The recruitment marketing industry is looking to the future; recruitment marketing budgets, on the other hand, seem to be going somewhat backwards. That’s one of the key takeaways from LinkedIn’s Global Recruiting Trends Report 2017. So, what’s causing the discrepancy, are funds being directed to the wrong places, and if so, why?
Looking at the numbers, it seems that just over half of recruitment leaders say that their team’s hiring volume will increase. How long it takes to fill a vacancy, how long a new recruit stays at the company, and the general satisfaction of the hiring manager are still the key measures of recruitment success. Incidentally, time-to-hire was the top metric for large corporations, while the employee retention time is the most important measure for companies under 200 employees.
Hiring volume will increase
Employer branding is acknowledged by the majority (80%) of recruiting leaders to have a big impact on hiring talent, and in that respect candidates have said that they do respond to messages about company culture, about career growth and about the challenges they might be faced with. But while talent leaders certainly aspire to investing more in employer branding, nearly 70% of recruitment budgets goes on the old methods – the job boards and staffing agencies. In other words, the heart says ‘marketing’, but the wallet still prefers advertising and PR.
The heart says ‘marketing’, but the wallet still prefers advertising
I have no major issue with this, by the way, but the statistic does seem to buck the general trend of the last few years. These avenues are perfectly fine if they work for you, but bear in mind the three aforementioned measures of success; recruitment success is only measured by the quality of the hire. So, if you’re investing in more ‘traditional’ methods of recruitment, you must ask yourself, is my quality of hire… higher?
The new methods
Perhaps there’s still not quite enough faith in the 21st century recruitment methodology. On the one hand, the powers that be acknowledge that employer branding is important. Social media is useful for reaching lots of talented people. It’s one of the places people congregate most, after all.
As I say, posting on job boards is an advert; it’s sales. Employer branding is marketing; it’s marathon, not a sprint.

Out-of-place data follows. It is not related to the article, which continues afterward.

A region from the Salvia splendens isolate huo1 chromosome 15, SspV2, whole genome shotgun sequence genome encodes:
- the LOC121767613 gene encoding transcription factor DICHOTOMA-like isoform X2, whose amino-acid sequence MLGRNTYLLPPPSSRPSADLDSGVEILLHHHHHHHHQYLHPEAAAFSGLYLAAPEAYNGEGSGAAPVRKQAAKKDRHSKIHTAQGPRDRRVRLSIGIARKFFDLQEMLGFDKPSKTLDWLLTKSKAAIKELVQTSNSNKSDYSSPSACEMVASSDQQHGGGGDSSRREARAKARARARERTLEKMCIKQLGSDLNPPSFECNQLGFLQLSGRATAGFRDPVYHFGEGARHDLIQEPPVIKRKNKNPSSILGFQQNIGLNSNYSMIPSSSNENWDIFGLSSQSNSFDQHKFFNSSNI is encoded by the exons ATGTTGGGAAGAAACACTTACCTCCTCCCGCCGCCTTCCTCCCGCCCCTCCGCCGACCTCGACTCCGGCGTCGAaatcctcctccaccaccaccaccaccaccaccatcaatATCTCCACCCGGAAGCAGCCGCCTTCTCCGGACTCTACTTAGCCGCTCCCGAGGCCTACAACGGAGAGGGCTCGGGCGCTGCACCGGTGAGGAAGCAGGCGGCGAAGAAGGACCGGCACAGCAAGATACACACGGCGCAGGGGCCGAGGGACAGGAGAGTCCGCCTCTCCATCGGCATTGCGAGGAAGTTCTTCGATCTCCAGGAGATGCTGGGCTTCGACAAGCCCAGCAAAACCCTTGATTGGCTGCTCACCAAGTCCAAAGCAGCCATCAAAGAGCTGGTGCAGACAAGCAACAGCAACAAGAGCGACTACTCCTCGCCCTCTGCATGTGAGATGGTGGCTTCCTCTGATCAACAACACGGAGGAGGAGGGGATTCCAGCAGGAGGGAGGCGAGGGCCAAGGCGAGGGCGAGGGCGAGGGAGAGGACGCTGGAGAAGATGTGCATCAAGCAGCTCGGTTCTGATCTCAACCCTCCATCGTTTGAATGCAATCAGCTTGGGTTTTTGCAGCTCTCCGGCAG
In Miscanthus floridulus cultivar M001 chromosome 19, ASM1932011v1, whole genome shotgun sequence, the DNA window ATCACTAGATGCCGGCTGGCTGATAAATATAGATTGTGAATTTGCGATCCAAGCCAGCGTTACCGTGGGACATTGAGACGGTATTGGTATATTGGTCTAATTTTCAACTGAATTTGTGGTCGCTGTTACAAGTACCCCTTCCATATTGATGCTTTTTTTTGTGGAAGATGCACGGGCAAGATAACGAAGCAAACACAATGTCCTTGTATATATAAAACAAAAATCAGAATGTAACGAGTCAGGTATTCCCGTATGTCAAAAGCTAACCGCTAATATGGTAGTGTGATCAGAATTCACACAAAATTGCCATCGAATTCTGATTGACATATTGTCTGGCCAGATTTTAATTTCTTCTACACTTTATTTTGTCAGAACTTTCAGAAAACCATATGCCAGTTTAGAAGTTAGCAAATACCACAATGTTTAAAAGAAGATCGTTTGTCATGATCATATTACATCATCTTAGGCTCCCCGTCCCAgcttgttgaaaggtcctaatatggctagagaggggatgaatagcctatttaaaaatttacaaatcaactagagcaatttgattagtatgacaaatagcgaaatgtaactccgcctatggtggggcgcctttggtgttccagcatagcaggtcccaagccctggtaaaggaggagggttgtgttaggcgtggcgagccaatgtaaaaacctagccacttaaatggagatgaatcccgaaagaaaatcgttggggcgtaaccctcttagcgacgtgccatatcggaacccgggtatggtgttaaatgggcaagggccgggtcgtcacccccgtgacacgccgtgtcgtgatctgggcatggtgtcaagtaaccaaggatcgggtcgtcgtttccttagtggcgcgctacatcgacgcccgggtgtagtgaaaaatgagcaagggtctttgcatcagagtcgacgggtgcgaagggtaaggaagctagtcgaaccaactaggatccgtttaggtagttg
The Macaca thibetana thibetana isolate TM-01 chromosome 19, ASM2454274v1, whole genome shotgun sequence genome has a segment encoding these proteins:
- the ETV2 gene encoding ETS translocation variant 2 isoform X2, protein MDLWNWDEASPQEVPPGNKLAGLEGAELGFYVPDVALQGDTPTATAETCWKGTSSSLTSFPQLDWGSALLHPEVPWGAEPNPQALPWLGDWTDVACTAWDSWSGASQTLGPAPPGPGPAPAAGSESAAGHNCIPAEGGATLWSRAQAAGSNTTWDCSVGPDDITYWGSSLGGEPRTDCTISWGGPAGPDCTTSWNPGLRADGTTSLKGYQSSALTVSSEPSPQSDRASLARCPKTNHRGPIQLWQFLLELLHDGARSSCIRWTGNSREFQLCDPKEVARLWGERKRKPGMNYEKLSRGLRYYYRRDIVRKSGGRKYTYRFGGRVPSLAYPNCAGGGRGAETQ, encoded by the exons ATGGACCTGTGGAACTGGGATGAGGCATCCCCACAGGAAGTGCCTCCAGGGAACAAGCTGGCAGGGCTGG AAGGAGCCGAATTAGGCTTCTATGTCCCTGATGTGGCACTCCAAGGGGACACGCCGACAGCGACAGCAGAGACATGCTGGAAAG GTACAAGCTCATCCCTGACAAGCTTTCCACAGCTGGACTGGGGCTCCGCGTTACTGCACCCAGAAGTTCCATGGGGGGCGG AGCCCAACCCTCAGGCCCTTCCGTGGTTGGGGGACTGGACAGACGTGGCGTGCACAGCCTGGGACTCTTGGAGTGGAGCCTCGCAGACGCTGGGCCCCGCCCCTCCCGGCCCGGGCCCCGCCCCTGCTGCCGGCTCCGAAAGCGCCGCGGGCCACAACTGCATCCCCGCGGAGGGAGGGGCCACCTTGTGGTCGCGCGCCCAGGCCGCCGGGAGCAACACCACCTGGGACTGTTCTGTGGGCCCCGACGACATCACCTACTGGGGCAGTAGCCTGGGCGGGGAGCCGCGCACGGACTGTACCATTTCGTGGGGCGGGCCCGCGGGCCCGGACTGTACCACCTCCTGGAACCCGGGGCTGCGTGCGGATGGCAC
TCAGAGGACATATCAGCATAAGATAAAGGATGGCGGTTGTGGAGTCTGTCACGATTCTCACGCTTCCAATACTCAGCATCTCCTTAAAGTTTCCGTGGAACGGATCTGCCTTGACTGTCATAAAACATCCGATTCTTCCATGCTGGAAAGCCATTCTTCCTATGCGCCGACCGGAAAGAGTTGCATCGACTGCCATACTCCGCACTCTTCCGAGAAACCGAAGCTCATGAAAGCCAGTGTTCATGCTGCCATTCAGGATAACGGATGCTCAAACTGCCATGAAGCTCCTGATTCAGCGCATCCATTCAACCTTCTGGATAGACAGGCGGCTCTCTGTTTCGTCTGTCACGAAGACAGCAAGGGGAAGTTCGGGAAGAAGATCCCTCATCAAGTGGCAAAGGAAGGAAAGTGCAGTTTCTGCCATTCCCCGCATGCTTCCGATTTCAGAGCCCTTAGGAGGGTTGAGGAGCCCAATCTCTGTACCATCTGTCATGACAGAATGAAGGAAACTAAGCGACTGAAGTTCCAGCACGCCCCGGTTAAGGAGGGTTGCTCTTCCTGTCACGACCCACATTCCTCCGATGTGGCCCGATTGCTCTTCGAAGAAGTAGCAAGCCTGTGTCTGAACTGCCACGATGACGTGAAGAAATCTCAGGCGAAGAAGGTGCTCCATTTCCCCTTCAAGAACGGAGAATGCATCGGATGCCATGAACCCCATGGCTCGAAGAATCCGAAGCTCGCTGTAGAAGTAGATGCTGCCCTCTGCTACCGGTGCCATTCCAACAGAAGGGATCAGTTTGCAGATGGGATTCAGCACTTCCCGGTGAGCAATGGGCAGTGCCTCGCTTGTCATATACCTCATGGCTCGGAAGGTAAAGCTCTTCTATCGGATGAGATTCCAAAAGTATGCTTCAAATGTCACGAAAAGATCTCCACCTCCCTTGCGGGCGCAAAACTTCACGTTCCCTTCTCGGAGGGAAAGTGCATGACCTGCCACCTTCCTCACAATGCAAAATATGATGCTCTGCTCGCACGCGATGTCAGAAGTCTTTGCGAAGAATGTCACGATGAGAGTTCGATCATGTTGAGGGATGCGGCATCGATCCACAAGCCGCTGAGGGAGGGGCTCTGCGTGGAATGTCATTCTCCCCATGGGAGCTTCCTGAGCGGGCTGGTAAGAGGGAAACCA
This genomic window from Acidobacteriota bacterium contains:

Now sales can do wonders for quantity, of course; you can get a lot of applications. Good recruitment marketing on the other hand does wonders for quality. Building an employer brand means building an identity that the best people, most suitable people want a piece of.
Invest and scale
Recruitment budgets will actually stay relatively flat this year, all the more reason, says LinkedIn, to invest in initiatives that you can scale and that produce results. But employer branding is only accounting for 8% on average of the recruitment budget, compared to job boards and advertising at 30%. The reason for this is that budget is a constraint; if budget were no issue then 53% of recruitment leaders would invest in employer branding, 39% in new recruitment technology, and 30% in better candidate experiences.
Good recruitment marketing does wonders for quality
The general concern is that while there’s faith in the efficacy of employer branding, its ROI is still fundamentally hard to prove. But a major trend of the future of recruitment is in big data, and with that in mind, using big data to better target your recruitment content at the right people. And thus, the obvious people to handle that are in marketing.
Collaborate with marketing
Indeed, for just over a third of companies, typically larger ones, recruitment teams up with marketing or communications partner on employer branding. On the other hand, for just less than a third of companies, the recruitment team is primarily responsible. Meanwhile, a tenth of companies don’t do employer branding at all.
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